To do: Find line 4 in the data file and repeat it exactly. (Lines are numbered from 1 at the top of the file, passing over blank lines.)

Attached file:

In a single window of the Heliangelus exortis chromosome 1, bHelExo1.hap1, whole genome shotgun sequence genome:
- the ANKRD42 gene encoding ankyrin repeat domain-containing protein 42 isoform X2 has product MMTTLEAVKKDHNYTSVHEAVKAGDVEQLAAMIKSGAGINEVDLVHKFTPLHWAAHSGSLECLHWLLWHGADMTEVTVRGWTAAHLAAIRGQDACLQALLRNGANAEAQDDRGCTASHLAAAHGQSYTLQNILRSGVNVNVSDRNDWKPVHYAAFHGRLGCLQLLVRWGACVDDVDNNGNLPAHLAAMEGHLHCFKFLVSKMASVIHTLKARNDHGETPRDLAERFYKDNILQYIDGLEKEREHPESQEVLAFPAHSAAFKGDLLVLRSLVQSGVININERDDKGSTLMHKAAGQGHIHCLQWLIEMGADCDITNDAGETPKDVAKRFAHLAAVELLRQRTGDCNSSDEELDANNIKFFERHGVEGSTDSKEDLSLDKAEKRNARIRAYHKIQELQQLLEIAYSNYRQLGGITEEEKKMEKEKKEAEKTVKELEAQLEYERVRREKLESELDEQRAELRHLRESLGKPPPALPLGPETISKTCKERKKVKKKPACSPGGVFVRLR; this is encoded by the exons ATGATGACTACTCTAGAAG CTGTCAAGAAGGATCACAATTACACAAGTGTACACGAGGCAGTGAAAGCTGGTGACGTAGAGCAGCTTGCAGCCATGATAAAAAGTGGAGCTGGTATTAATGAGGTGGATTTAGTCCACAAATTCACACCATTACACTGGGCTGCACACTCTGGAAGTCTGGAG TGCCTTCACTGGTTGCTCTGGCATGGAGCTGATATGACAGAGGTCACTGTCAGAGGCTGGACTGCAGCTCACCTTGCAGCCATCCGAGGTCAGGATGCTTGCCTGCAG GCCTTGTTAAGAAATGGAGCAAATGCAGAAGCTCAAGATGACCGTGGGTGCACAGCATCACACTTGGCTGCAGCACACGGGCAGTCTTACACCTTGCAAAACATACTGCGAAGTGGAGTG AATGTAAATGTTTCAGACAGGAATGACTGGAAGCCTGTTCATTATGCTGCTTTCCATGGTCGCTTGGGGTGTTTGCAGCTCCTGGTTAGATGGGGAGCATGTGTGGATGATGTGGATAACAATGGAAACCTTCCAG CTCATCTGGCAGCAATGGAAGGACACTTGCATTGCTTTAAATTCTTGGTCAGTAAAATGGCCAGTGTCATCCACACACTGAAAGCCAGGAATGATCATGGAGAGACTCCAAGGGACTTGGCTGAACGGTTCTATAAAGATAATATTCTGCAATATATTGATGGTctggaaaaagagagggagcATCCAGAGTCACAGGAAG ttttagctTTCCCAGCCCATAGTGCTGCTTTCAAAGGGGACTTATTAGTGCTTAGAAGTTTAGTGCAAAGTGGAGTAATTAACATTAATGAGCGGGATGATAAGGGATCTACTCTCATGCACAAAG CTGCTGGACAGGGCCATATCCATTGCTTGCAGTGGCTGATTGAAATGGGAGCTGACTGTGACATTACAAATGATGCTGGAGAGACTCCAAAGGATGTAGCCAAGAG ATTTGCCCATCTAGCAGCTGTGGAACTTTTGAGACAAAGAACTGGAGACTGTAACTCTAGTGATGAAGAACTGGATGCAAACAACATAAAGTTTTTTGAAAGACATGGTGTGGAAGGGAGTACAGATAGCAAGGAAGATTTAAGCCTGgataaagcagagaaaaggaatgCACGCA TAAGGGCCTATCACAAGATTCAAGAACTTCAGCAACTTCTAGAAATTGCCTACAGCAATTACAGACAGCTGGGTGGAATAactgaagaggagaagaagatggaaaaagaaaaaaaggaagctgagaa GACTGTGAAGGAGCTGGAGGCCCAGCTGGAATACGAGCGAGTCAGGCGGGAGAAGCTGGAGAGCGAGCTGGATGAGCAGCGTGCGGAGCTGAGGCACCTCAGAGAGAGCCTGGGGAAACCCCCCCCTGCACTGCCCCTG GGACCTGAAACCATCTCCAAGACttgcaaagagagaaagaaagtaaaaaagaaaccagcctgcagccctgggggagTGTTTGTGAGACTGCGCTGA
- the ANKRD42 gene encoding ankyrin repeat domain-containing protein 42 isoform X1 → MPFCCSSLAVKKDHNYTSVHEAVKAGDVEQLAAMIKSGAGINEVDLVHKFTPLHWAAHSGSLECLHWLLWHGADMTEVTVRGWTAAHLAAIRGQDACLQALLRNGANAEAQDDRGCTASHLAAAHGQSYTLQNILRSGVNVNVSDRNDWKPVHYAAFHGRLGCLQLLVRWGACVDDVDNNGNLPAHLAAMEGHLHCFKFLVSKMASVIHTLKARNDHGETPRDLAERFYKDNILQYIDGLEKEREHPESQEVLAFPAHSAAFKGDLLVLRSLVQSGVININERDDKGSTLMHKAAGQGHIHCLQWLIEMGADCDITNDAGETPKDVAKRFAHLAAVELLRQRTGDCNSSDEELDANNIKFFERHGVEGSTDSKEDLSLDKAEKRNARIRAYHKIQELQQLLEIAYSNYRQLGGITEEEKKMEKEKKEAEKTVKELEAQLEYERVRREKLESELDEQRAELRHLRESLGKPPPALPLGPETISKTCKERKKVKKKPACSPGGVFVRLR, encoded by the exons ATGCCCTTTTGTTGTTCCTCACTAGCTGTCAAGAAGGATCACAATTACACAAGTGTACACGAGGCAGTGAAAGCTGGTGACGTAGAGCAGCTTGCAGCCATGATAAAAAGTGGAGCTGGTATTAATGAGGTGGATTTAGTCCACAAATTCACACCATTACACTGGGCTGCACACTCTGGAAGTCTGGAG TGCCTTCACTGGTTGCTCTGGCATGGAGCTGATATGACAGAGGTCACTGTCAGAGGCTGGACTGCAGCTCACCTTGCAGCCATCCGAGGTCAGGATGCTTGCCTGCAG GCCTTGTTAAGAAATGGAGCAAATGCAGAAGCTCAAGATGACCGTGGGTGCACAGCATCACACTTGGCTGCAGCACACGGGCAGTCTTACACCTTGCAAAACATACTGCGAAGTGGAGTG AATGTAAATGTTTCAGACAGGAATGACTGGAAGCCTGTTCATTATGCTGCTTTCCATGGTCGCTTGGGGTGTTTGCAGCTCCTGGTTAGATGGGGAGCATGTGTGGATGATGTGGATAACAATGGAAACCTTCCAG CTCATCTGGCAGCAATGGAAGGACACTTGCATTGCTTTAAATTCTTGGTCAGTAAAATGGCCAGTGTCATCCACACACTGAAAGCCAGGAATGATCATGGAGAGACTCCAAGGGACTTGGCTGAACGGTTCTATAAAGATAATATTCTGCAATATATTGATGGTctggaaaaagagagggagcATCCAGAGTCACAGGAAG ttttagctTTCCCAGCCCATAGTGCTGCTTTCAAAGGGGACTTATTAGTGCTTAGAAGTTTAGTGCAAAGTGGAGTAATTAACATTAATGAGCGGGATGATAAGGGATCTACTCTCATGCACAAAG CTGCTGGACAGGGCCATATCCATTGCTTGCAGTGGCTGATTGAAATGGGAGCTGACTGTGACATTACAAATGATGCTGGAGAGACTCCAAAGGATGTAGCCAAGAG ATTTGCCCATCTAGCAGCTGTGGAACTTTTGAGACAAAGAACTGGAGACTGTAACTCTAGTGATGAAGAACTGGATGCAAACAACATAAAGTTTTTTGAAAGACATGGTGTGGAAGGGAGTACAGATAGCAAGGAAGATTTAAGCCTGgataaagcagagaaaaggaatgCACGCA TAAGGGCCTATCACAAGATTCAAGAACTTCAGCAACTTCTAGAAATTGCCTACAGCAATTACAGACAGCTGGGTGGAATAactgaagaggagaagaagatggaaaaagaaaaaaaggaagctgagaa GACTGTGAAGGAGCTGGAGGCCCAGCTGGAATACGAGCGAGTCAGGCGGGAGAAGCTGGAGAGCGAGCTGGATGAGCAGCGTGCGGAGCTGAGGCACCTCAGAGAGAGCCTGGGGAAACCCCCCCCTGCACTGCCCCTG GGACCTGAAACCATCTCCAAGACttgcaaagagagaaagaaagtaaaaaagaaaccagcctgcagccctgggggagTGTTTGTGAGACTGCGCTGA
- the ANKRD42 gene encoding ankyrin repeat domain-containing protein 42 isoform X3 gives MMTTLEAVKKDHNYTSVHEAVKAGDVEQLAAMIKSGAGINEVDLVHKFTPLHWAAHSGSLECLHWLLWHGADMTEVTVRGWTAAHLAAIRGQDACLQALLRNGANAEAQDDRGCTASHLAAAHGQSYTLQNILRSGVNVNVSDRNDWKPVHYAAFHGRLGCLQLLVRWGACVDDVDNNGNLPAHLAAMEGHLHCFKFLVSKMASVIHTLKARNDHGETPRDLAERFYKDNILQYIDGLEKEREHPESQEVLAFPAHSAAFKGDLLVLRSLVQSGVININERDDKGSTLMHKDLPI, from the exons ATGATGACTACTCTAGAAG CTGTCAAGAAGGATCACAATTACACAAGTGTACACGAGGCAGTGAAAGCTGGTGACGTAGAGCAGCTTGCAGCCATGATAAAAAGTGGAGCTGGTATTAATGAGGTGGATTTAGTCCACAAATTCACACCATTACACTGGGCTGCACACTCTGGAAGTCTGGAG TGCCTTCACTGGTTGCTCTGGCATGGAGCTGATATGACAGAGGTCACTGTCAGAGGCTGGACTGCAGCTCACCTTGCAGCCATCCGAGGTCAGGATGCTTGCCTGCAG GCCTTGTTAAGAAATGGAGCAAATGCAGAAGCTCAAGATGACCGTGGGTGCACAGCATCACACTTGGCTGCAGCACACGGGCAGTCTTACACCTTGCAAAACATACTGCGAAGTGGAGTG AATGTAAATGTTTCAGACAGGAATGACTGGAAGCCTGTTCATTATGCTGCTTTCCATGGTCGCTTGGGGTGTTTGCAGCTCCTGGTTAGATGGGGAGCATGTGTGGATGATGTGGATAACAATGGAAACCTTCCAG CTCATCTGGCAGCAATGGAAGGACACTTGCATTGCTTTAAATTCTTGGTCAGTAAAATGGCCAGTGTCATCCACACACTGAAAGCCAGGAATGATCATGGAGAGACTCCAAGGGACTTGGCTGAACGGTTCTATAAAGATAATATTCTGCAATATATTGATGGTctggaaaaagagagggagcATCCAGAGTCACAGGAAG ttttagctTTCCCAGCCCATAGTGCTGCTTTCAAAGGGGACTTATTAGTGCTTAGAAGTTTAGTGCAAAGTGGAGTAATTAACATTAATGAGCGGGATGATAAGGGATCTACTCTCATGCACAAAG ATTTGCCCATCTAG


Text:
- the ANKRD42 gene encoding ankyrin repeat domain-containing protein 42 isoform X3 gives MMTTLEAVKKDHNYTSVHEAVKAGDVEQLAAMIKSGAGINEVDLVHKFTPLHWAAHSGSLECLHWLLWHGADMTEVTVRGWTAAHLAAIRGQDACLQALLRNGANAEAQDDRGCTASHLAAAHGQSYTLQNILRSGVNVNVSDRNDWKPVHYAAFHGRLGCLQLLVRWGACVDDVDNNGNLPAHLAAMEGHLHCFKFLVSKMASVIHTLKARNDHGETPRDLAERFYKDNILQYIDGLEKEREHPESQEVLAFPAHSAAFKGDLLVLRSLVQSGVININERDDKGSTLMHKDLPI, from the exons ATGATGACTACTCTAGAAG CTGTCAAGAAGGATCACAATTACACAAGTGTACACGAGGCAGTGAAAGCTGGTGACGTAGAGCAGCTTGCAGCCATGATAAAAAGTGGAGCTGGTATTAATGAGGTGGATTTAGTCCACAAATTCACACCATTACACTGGGCTGCACACTCTGGAAGTCTGGAG TGCCTTCACTGGTTGCTCTGGCATGGAGCTGATATGACAGAGGTCACTGTCAGAGGCTGGACTGCAGCTCACCTTGCAGCCATCCGAGGTCAGGATGCTTGCCTGCAG GCCTTGTTAAGAAATGGAGCAAATGCAGAAGCTCAAGATGACCGTGGGTGCACAGCATCACACTTGGCTGCAGCACACGGGCAGTCTTACACCTTGCAAAACATACTGCGAAGTGGAGTG AATGTAAATGTTTCAGACAGGAATGACTGGAAGCCTGTTCATTATGCTGCTTTCCATGGTCGCTTGGGGTGTTTGCAGCTCCTGGTTAGATGGGGAGCATGTGTGGATGATGTGGATAACAATGGAAACCTTCCAG CTCATCTGGCAGCAATGGAAGGACACTTGCATTGCTTTAAATTCTTGGTCAGTAAAATGGCCAGTGTCATCCACACACTGAAAGCCAGGAATGATCATGGAGAGACTCCAAGGGACTTGGCTGAACGGTTCTATAAAGATAATATTCTGCAATATATTGATGGTctggaaaaagagagggagcATCCAGAGTCACAGGAAG ttttagctTTCCCAGCCCATAGTGCTGCTTTCAAAGGGGACTTATTAGTGCTTAGAAGTTTAGTGCAAAGTGGAGTAATTAACATTAATGAGCGGGATGATAAGGGATCTACTCTCATGCACAAAG ATTTGCCCATCTAG